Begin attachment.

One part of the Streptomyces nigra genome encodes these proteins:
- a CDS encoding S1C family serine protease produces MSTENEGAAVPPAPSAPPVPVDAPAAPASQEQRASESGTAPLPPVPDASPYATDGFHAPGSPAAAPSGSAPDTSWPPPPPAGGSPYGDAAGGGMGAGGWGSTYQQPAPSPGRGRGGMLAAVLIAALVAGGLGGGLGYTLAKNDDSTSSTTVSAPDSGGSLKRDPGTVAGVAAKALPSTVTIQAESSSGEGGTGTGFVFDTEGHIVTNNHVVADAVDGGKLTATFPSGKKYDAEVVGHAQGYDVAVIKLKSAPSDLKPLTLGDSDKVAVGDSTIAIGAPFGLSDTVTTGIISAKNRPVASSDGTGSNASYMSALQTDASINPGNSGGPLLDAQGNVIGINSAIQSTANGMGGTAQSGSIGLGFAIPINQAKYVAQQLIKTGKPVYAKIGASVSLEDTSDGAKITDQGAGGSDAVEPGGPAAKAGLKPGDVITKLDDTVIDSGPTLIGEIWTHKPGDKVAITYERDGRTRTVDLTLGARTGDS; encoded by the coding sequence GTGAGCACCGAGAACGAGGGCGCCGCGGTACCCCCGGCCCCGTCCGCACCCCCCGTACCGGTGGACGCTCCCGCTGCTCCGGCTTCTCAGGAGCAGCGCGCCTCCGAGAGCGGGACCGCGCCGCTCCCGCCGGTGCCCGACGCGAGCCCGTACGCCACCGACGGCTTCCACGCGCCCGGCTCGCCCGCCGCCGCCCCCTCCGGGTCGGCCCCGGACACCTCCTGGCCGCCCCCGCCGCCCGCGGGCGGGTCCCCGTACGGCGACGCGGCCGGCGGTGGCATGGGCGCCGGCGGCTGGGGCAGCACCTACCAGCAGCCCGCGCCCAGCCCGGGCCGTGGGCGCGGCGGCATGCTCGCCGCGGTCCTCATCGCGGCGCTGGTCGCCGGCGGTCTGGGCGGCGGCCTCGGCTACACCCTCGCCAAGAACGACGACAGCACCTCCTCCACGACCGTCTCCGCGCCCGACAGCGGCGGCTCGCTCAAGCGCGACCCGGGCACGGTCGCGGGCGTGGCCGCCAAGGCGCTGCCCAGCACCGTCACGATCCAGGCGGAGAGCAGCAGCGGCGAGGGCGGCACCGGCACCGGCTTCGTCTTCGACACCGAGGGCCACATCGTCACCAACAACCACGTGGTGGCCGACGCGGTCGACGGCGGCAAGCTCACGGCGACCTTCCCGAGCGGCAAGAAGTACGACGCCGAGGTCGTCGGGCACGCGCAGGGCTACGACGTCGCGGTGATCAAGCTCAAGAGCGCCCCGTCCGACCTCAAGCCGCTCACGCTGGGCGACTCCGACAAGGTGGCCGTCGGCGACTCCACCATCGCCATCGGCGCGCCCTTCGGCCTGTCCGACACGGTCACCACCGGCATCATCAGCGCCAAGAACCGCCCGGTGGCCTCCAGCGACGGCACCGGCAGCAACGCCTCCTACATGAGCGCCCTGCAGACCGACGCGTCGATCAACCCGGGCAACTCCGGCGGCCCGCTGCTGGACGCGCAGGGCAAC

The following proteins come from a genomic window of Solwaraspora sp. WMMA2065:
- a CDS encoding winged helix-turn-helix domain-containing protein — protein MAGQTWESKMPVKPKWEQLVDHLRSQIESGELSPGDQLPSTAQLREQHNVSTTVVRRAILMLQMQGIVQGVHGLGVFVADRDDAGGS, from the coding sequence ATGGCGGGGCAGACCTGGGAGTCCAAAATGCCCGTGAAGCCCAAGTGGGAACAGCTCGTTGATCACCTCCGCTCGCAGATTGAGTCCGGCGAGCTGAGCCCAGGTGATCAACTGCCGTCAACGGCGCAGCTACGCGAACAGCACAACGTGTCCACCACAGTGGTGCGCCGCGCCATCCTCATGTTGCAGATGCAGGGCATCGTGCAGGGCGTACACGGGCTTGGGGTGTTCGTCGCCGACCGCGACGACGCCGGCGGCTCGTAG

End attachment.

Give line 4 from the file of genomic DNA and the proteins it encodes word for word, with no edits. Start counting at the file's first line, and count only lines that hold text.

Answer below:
- a CDS encoding winged helix-turn-helix domain-containing protein — protein MAGQTWESKMPVKPKWEQLVDHLRSQIESGELSPGDQLPSTAQLREQHNVSTTVVRRAILMLQMQGIVQGVHGLGVFVADRDDAGGS, from the coding sequence ATGGCGGGGCAGACCTGGGAGTCCAAAATGCCCGTGAAGCCCAAGTGGGAACAGCTCGTTGATCACCTCCGCTCGCAGATTGAGTCCGGCGAGCTGAGCCCAGGTGATCAACTGCCGTCAACGGCGCAGCTACGCGAACAGCACAACGTGTCCACCACAGTGGTGCGCCGCGCCATCCTCATGTTGCAGATGCAGGGCATCGTGCAGGGCGTACACGGGCTTGGGGTGTTCGTCGCCGACCGCGACGACGCCGGCGGCTCGTAG